It has been empirically established through many controlled studies that one of the most rewarding experiences known to humanity is listening to music, especially because it affects various parts of the brain and causes emotional arousal. The aim of this article is to do a succinct study on music and its effect on, especially, the nervous system, by referring to various empirical studies undertaken on the subject. The article, therefore, has a twofold purpose: (1) to show that throughout history, music has played a special role in various cultures and religions, especially as a healing tool and (2) to demonstrate that sound frequencies and vibrations found in music have the potential to realign the emotions of the nervous system and bring the body back into harmony by reducing stress. INTRADISCIPLINARY AND/OR INTERDISCIPLINARY IMPLICATIONS : The article’s challenge and purpose are to show that science and religion are not in conflict, but rather that together they can benefit both disciplines and make better sense of complicated topics, especially those related to how natural science and religion deal with the human body and health, and its relationship to the mind.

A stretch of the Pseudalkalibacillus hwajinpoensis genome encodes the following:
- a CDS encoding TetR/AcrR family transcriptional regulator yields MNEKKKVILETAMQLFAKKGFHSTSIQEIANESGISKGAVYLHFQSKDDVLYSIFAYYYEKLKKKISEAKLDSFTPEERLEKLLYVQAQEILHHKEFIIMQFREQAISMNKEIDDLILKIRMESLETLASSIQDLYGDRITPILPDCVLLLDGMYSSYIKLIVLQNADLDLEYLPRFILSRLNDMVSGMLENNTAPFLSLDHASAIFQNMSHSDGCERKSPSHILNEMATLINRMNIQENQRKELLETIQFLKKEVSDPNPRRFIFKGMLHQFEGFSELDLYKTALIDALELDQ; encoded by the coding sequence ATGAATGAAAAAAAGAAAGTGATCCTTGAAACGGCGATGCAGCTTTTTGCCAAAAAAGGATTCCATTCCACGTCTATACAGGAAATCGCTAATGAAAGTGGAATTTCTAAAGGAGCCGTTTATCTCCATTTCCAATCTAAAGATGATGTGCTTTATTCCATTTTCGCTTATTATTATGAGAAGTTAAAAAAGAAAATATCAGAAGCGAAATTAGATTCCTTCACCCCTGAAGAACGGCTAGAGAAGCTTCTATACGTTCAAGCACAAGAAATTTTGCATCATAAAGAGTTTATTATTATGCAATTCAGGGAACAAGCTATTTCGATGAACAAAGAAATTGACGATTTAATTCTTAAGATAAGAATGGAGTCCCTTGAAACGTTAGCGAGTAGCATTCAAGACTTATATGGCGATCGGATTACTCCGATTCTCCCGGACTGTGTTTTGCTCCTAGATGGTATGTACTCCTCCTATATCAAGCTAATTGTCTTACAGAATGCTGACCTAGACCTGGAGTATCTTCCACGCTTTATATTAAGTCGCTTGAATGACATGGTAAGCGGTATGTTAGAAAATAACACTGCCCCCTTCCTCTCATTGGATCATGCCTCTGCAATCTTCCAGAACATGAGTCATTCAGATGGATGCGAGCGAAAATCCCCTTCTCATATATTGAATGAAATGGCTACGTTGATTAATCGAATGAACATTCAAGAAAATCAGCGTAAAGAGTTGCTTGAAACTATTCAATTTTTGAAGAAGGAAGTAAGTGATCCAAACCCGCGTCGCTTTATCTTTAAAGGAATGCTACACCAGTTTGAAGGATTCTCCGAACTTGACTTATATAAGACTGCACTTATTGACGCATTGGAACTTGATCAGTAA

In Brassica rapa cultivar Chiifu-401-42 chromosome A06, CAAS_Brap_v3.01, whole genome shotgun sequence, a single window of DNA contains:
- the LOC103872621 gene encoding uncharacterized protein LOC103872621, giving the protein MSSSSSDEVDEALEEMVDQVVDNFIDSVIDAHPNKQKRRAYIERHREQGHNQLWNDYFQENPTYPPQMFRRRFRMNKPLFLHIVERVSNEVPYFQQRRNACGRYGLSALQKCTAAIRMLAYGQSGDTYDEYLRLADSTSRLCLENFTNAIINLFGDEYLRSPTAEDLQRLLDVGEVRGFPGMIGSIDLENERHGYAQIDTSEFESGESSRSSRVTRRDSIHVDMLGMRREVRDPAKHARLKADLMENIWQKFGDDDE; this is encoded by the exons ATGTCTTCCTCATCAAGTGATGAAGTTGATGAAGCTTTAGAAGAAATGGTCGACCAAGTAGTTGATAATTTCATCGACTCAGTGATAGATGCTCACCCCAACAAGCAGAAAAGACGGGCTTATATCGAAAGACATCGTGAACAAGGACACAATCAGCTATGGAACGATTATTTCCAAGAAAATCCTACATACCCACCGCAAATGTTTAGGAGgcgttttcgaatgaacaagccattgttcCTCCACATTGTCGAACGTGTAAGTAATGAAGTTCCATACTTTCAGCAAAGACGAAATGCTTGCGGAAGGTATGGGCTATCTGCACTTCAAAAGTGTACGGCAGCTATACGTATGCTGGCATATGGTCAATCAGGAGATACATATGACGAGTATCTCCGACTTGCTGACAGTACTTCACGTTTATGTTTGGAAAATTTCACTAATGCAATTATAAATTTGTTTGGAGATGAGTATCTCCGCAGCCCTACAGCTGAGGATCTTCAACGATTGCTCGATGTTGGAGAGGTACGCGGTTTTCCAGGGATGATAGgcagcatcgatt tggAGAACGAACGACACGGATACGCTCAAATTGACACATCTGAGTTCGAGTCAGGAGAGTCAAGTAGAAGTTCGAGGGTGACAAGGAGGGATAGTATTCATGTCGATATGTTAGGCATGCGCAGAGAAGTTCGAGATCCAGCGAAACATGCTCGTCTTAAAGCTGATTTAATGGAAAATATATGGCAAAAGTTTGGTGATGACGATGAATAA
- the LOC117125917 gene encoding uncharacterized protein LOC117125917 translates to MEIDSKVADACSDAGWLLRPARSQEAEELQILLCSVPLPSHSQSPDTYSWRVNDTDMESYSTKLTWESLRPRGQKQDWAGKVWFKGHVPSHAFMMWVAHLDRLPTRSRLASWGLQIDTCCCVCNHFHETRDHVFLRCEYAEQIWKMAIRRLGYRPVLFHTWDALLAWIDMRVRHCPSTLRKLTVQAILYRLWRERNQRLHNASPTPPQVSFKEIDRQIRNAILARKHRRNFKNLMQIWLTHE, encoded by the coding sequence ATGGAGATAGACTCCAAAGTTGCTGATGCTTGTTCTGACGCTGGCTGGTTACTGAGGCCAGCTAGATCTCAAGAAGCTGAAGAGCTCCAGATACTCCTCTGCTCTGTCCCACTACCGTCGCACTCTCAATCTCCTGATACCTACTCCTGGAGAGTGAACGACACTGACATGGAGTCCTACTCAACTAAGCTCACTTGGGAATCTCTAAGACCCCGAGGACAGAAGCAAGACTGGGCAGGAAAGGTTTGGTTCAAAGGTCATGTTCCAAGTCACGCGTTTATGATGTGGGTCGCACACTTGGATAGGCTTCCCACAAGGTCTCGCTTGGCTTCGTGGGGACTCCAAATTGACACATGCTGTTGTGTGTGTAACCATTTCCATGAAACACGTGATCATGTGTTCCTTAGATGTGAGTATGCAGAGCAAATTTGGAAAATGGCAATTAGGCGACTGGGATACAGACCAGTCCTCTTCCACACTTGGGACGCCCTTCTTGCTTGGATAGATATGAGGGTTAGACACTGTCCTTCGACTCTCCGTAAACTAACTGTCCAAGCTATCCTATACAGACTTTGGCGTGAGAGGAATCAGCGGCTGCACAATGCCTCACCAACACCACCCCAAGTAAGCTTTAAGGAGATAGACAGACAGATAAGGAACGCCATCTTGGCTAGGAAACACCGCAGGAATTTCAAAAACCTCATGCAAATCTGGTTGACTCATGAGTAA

Please note that the author has included information from his previously published article entitled ‘Sound: Conceivably the
creative language of god, holding all of creation in concert’ published by Verbum et Ecclesia, University of Pretoria. http://www.ve.org.
za/index.php/VE/article/view/485. This article is a supplement to it.